Sullivan Street Bakery makes its big bucks supplying many of New York's finest restaurants and fanciest stores with truly excellent bread. But they do keep a store open for people who want to walk in for loaves of bread, sandwiches, and, most importantly, pizza.

I could not decide which slices to get, but when I told the woman working the counter that I was on a pizza tour of New York and about the CPC, she offered to give me half slices so that I could try them all. I could not possibly refuse the offer, so I went to town on a variety of room temperature pizza treats.

Before getting to what I call pizza, I ate some Pizza Bianca, which is flatbread with olive oil, sea salt and rosemary. It is absolutely incredible bread, full of air bubbles, but still perfectly chewy. I then moved onto the bianca con pecorino which is the bianca filled with delicious aged sheep's milk pecorino cheese. Personally, I liked this even better than the Bianca, but I've yet to encounter bread that is not improved by adding quality cheese.

Up next was the pomodoro,which is more outstanding crust, but covered in tomato sauce. I was not a fan of this one because I do not like sweet sauce, and this was really sweet sauce. Fortunately for me, this was the only pizza with sauce on it.

Up next was the mushroom pizza. Of course, no bakery that supplies Dean & Deluca would never use such vulgar terminology. The pizza funghi features an entire layer of thin-sliced cremini mushrooms, as well as onions and thyme. If you like mushrooms you'll love the fungus pizza.

I say potato, Sullivan Street says patate. My next piece was the pizza patate, which featured unbelievably tender thin slices of potato with onion, pepper and rosemary. I have no idea what they do to the potato to get that texture, but it works. And the the subtle seasoning works perfectly with the soft potato and chewy bread.

My last slice was the zucchini pizza. Served on their usual crisp, chewy bread and covered with shredded zucchini and gruyere cheese, this was also an outstanding slice. It did make me wonder why they don't use cheese on more of their pizzas, but it's hard to argue with the final results. Sullivan Street Bakery serves some outstanding pizza.

A couple of other notes. I got to speak with Jim Lahey, the owner/chef for a while. He's a nice guy, but the man does not like Chicago style pizza. Of course, like most New Yorkers, his experience with our town's pies is incredibly limited. He mentioned one time he'd eaten it at a place whose name he could not remember. But New Yorkers have never needed anything like facts to justify their dismissal of other cities, so I let it go.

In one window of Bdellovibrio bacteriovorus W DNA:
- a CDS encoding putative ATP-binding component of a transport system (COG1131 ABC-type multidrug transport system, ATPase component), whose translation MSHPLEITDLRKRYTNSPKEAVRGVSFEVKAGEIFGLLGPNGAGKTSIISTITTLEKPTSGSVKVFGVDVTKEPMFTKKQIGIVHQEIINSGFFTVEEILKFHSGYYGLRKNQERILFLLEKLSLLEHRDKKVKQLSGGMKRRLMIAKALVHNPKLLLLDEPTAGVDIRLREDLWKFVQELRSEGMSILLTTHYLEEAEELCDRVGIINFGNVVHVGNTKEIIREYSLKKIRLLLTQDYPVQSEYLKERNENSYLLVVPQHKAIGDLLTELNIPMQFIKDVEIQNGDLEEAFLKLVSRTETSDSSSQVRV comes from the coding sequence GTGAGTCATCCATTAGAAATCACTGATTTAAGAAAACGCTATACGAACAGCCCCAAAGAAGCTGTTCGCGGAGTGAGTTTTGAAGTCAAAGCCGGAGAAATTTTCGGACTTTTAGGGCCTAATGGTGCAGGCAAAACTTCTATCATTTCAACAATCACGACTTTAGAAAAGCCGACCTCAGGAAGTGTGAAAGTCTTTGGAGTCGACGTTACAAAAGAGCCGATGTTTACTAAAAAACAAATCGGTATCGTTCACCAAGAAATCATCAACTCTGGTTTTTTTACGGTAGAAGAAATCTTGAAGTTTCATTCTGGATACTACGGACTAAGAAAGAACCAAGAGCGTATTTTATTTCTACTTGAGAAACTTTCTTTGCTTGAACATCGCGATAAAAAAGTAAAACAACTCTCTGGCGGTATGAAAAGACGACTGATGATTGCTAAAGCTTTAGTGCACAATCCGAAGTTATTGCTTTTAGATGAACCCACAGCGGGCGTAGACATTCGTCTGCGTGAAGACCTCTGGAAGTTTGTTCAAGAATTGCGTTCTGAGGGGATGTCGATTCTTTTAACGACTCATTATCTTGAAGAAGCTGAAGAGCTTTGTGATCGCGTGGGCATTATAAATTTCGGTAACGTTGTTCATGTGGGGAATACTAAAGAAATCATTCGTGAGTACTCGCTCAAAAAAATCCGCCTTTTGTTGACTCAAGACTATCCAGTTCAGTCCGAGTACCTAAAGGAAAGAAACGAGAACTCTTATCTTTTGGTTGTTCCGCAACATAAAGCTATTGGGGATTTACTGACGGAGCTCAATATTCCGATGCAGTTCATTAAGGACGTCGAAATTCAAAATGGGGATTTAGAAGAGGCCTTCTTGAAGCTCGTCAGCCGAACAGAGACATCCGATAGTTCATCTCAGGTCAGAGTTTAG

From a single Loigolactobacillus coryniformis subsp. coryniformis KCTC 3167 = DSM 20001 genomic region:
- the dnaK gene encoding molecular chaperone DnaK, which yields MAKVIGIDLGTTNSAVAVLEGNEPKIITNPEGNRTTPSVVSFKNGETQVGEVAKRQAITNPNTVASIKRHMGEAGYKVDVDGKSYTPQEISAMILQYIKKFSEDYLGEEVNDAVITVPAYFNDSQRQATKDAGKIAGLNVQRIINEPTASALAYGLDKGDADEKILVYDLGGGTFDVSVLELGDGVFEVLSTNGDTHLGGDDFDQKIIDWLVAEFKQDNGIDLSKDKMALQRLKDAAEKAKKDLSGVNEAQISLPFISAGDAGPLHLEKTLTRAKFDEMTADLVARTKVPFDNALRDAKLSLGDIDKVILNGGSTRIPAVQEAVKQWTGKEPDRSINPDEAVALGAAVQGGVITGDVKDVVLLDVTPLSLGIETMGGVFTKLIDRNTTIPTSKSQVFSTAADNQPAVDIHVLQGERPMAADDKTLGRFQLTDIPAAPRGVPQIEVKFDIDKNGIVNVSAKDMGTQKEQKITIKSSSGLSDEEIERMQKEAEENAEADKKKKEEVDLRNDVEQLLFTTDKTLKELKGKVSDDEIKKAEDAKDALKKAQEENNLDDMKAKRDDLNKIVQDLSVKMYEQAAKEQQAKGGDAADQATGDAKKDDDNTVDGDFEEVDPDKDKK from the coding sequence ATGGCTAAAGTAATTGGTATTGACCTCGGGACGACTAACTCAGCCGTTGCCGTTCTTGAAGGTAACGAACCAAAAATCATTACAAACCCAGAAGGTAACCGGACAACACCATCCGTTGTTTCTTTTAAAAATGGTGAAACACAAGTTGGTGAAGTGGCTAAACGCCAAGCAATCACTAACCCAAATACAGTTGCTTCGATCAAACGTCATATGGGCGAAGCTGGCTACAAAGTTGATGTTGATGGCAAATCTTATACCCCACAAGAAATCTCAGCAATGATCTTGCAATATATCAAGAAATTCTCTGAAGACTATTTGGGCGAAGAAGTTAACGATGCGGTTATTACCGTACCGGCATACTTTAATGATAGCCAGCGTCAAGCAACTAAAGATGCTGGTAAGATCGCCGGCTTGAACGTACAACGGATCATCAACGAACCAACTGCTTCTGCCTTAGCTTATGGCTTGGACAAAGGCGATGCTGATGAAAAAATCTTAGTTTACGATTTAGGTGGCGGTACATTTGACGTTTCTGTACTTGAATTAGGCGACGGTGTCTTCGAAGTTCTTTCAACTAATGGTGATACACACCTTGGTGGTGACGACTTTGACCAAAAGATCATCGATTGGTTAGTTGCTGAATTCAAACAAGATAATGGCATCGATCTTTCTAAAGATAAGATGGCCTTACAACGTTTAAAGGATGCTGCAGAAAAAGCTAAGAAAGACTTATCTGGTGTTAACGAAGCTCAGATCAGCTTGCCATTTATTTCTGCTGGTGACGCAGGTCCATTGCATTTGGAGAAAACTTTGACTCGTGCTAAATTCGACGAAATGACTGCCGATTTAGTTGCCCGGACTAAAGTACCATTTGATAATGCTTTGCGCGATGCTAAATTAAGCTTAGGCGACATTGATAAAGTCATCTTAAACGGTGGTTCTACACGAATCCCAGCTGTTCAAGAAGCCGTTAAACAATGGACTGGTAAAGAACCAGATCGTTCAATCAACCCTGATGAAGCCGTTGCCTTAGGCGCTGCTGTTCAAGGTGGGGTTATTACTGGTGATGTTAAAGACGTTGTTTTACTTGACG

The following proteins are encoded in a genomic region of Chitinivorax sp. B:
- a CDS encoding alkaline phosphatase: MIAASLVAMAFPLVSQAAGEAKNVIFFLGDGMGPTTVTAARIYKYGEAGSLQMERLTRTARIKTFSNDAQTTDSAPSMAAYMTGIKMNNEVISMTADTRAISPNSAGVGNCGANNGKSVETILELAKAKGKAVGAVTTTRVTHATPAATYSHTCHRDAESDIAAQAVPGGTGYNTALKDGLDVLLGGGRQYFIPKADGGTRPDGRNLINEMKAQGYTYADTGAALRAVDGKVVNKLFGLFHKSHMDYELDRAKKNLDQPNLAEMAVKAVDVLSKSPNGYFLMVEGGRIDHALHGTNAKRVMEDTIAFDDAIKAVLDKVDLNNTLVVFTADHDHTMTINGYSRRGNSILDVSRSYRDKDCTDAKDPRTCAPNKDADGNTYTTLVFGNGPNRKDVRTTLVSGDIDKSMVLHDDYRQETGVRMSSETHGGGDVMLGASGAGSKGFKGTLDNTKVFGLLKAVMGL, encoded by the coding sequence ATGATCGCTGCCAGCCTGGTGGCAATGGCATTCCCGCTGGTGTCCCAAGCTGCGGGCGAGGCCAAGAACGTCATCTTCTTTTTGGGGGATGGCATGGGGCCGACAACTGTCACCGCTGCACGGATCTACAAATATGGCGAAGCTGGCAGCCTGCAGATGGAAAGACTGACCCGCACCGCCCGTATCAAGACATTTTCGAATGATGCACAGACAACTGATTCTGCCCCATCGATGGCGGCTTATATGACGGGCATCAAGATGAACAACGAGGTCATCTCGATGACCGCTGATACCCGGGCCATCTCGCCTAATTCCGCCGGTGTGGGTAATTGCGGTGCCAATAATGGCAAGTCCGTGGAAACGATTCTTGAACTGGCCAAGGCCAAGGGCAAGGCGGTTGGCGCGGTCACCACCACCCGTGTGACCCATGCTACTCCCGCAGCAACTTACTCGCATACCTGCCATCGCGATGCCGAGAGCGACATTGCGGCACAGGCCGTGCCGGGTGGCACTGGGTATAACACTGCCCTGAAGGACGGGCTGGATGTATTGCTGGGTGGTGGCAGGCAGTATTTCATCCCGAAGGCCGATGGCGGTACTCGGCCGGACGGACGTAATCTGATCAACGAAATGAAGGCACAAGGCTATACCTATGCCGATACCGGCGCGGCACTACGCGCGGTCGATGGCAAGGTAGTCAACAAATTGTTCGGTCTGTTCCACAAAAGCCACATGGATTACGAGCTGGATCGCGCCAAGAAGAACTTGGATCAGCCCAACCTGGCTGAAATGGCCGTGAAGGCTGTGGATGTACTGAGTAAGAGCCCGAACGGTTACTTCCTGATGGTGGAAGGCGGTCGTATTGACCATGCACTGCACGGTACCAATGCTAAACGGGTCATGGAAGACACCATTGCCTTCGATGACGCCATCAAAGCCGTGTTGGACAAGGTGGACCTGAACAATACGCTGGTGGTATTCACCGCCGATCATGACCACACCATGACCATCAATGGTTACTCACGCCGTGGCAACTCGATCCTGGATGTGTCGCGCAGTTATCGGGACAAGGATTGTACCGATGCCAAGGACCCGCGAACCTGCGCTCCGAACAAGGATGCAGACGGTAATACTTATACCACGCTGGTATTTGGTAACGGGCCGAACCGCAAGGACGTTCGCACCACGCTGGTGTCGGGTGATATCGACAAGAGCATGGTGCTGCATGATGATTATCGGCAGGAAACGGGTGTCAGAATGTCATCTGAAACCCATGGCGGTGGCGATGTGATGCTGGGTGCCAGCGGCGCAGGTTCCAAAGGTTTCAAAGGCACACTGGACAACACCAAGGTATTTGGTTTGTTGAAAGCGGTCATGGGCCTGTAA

Finally, while it is not pizza-related, I am obligated to report that nobody should ever set foot in Sullivan Street Bakery without eating at least one bomboloni. It's an absolutely perfect soft pastry filled with vanilla cream that was just stunningly good.

Most people think of pizza as having crust, cheese, sauce and toppings. Of all the pizzas (or, as they're called there, pizzes) at Sullivan Street Bakery, only the zucchini even had three out of the four parts. It doesn't matter - this place serves outstanding pizza, and it's available for breakfast. Definitely worth a stop on anyone's visit to New York.


The bakery


The perfect piece of bread


You can't see it, but that bread is filled with outstanding cheese


Pizza from the bottom


The pomodoro


Mushrooms, lots and lots of mushrooms


Potato, or is it patate?


Zucchini with gruyere cheese.


The perfect donut.


Where it went down.


Louie and Ernie's (Monday, July 14, 12:30 PM)
Address: 1300 Crosby Avenue, Bronx, NY
Phone: 718-829-6230

Louie & Ernie's is far away from where tourists roam. Hell, it's far away from where most New Yorkers roam. I took the 6 train almost all the way to the northern end, way up in the Pelham Bay area of the Bronx. And then I had to walk a solid half mile to get to a small pizzeria that sits on the ground floor of a white split level house.

Since I was only getting slices, I was limited to what was available, which wasn't much. A lot of people swear by their white slice, but it could be the best of its kind in the world and I'm not going to enjoy a slice of pizza slathered with ricotta cheese. So I ended up with a plain slice, and a tomato slice.

There was absolutely no difference between the two other than one had slices of very pedestrian tomatoes on it. I'm not sure at what point in the cooking process the tomatoes were added, but judging by their texture, it was pretty late. Other than the tomatoes, I was happy to discover that Louie & Ernie's makes a fine pizza. The crust had the crispy/chewy thing going that most New York slices strive for, and there was a decent amount of very fresh mozzarella. All in all, this was a high quality slice that I would recommend be included on a pizza tour or any visit to Pelham Bay, but it was not so mind-blowing that it's worth the long ride when there are plenty of better pizzas in Manhattan.